Conversational AI (artificial intelligence) involves the study of techniques for software agents that can engage in natural conversational interactions with humans.
Conversational AI allows inquiries to be handled by technology, in the form of a chatbot or voice assistant. These use artificial intelligence to replicate the kind of interaction that users would expect from a helpful and well-informed human being. 
Machine Learning algorithms learn by example and can be continuously taught and re-trained over time, allowing them to adapt and improve with experience.
Natural language processing (NLP) is an area of artificial intelligence concerned with the automated analysis and generation of human language. 
Conversational AI combines machine learning with natural language processing. This enables it to process and understand what a user is writing or saying, then generate appropriate responses in a natural way. Over time, the system will automatically refine its responses and adapt to changing circumstances.
The following article is intended to review two Conversational AI platforms: Alan AI and Azure Speech. A comparison will be made between the two tools by looking at what features are provided, how their processes work, documentation, pricing, and integration to different programming languages or solutions. Finally, a short guide will be provided on how to implement each solution in a ReactJs application.
ALAN AI – An Overview
Alan is a Voice AI platform that allows you to add a voice interface to apps.
Alan offers a conversational AI platform to build voice assistants. The platform comprises a set of tools and components to design, embed, and host voice interfaces for apps:
- Alan Studio: A web portal for developers to create voice scripts for their apps.
- Alan SDKs: The Client SDKs allows developers to embed Alan’s voice in apps through the Alan button. This button allows users to communicate with the app via voice and execute commands from voice scripts.
- Alan Cloud: The solution architecture is serverless; voice scripts are run and managed on VMs in the cloud. The cloud is where voice scripts created are executed and all voice processing takes place. Alan trains on intents using the terminology for the app and learns to understand the logic of the domain. If necessary, it is possible to migrate the data to a private cloud.
How Alan AI works
Alan acts as an AI-backend. It lets the app ‘understand’ the human language and provides the ability to interact with the app through voice. To build a voice interface with Alan, you need to complete the following tasks:
- Integrate the Alan voice to the app with Alan SDKs: Alan integrates with client apps through Alan’s SDKs. To integrate an app with Alan, you need to embed the code for the Alan button in the app project. Alan provides common Client API methods for the Alan button. These methods are accessible on the client app side.
Alan AI has a comprehensive documentation website. It provides a guide on how to use Alan Studio to create the voice scripts, examples of voice scripts, samples on GitHub with different existing SDKs integrations, and video resources.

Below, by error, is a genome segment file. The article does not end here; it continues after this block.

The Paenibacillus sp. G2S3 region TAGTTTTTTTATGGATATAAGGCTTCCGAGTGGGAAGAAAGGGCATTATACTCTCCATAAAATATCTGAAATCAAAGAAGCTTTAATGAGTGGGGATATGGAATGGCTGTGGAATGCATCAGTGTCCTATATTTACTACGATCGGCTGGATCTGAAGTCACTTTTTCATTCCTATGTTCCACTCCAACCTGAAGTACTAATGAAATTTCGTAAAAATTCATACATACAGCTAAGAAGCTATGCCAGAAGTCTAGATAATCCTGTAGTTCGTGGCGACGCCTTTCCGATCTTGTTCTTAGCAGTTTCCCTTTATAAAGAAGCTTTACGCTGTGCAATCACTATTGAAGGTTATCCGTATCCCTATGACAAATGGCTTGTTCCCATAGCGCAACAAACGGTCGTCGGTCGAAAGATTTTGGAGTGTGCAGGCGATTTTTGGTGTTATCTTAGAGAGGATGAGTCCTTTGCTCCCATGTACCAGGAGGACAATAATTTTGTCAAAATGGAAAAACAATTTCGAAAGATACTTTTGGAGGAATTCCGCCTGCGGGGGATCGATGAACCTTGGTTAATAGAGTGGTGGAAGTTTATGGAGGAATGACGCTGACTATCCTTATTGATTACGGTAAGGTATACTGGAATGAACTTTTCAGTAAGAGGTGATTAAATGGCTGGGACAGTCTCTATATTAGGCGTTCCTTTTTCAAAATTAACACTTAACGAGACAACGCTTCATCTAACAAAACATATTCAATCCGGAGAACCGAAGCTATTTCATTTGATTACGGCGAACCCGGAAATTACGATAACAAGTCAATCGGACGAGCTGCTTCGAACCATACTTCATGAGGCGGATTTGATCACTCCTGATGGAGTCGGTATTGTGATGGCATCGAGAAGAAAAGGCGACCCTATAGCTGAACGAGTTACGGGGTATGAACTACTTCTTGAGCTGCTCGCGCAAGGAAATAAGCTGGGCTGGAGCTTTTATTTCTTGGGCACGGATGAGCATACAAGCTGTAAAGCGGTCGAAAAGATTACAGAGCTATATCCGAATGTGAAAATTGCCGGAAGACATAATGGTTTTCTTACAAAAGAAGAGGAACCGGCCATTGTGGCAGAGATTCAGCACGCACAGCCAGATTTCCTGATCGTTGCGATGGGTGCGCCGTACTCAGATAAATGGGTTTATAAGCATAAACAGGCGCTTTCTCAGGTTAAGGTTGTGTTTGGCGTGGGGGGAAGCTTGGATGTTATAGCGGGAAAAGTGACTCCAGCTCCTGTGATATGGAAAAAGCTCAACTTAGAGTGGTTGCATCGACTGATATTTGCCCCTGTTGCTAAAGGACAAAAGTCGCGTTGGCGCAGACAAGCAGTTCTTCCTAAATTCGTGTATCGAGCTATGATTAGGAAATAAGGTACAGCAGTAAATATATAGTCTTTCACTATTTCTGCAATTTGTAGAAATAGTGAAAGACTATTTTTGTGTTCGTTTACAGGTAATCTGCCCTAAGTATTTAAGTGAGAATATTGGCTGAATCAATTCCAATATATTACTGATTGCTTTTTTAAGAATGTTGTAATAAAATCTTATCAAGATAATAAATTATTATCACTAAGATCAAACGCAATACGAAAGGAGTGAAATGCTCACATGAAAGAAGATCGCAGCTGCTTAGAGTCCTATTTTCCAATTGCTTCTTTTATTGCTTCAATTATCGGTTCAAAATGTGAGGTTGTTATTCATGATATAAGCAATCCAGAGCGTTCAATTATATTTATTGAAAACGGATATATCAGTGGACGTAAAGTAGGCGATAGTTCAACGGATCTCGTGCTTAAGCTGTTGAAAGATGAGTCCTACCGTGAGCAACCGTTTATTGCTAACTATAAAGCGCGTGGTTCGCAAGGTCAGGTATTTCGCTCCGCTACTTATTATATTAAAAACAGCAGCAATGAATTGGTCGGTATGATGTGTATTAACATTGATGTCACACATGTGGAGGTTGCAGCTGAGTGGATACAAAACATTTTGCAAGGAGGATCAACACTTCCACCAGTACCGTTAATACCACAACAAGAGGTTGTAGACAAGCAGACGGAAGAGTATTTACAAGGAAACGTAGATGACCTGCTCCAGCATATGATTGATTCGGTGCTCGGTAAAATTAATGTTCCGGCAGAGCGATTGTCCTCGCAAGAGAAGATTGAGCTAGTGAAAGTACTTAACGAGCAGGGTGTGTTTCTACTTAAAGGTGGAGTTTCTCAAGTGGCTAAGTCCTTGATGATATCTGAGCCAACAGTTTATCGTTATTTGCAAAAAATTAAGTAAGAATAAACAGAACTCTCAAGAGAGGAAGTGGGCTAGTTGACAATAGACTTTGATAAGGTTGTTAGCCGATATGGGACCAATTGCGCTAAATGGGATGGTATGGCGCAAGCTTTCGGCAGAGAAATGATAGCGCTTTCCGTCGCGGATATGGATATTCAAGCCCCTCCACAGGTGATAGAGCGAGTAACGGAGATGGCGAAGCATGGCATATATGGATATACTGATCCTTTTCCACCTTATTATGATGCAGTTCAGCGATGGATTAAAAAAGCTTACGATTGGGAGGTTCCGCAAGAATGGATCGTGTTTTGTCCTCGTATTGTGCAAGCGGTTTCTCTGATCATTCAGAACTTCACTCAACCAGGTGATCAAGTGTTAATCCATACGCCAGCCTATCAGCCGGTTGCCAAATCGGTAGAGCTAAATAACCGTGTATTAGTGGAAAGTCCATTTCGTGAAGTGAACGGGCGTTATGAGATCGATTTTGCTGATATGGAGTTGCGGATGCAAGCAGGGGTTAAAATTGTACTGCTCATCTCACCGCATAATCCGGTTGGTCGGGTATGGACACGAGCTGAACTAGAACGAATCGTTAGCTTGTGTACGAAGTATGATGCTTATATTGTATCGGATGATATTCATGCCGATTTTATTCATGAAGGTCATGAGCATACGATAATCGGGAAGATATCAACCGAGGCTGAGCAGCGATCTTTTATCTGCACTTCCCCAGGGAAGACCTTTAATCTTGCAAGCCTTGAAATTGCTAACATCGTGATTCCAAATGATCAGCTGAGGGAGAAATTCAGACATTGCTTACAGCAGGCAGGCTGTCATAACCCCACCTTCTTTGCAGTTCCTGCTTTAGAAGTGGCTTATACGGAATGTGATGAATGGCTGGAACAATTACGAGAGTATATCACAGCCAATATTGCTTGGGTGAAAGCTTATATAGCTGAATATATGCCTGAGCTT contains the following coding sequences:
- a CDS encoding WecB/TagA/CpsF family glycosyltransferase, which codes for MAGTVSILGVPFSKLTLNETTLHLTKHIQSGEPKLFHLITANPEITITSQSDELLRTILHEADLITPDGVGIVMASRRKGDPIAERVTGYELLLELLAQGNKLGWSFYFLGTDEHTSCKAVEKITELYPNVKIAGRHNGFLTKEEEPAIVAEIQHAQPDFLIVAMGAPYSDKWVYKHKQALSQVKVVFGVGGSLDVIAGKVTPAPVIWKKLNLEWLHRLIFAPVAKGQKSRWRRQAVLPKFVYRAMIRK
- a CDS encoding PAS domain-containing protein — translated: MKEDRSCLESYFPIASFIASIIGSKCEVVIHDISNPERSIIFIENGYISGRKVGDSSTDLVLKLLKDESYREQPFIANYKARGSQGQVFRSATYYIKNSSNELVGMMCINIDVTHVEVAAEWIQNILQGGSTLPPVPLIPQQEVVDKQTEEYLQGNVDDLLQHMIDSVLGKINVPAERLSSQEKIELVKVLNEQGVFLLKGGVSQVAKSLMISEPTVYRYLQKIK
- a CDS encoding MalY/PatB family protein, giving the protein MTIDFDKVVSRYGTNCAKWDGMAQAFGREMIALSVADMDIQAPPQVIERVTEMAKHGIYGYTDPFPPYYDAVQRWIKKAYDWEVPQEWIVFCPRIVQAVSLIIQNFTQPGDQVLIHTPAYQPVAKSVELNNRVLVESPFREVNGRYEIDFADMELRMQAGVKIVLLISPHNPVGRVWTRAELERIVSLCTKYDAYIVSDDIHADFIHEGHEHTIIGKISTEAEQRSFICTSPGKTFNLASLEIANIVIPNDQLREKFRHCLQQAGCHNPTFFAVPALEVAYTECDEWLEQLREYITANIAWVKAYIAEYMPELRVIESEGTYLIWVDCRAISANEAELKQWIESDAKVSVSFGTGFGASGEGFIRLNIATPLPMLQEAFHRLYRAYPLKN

- Apache Cordova
- React Native
- Microsoft Power Apps
The enterprise price varies depending on the customer’s needs, such as:
- Number of projected users
- When is it projected to go live?
- What language(s) will be supported?
- Project and Use Case Description
- Will the voice experience be developed internally or will the Alan team build out the functionality?
There is no limitation on the number of users interacting with the voice assistant in your app. On Free and Pay as You Go pricing plans, the number of voice interactions is only limited by the number available on the billing account.
1. Go to Alan Studio.
2. Sign up with a Google or GitHub account, or with your email address.
3. In Alan Studio, click ‘Create Voice Assistant.’ Select to create an empty project and give it any name you want.
4. Create React App:
npx create-react-app my-app
5. Install the Alan Web component:
npm i @alan-ai/alan-sdk-web
6. Add the Alan Button to the app in the App.js file:
In the key field above, replace YOUR_KEY_FROM_ALAN_STUDIO_HERE with the Alan SDK key for the Alan Studio project. In Alan Studio, at the top of the code editor, click Integrations, copy the value provided in the Alan SDK Key field, and paste the value to key.
7. Add voice commands:
In Alan Studio, open the project and, in the code editor, add the following intents:
Now in the app, click the Alan button and ask: “What is your name?” and “How are you doing?” Alan will give responses provided in the intents.
Azure Speech Service – An Overview
Azure Cognitive Services are cloud-based services with REST APIs and client library SDKs available to help build cognitive intelligence into applications. It is possible to add cognitive features to applications without having artificial intelligence or data science skills. Azure Cognitive Services comprise various AI services that enable to build cognitive solutions that can see, hear, speak, understand, and even make decisions. 
Categories of Cognitive Services:
The catalog of cognitive services that provide cognitive understanding is categorized into five main pillars:
Azure Speech is a subset of Cognitive services. Speech service adds speech-enabled features to applications.
The voice assistant service provides fast, reliable interaction between a device and an assistant implementation that uses either (1) Direct Line Speech (via Azure Bot Service) for adding voice capabilities to bots, or, (2) Custom Commands for voice commanding scenarios. 
Direct Line Speech is an end-to-end solution for creating a voice assistant. It is powered by the Bot Framework and its Direct Line Speech channel, which is optimized for voice-in, voice-out interaction with bots.
Custom Commands makes it easy to build rich voice commanding apps optimized for voice-first interaction experiences. It provides a unified authoring experience, an automatic hosting model, and relatively lower complexity, helping to focus on building the best solution for the voice commanding scenarios.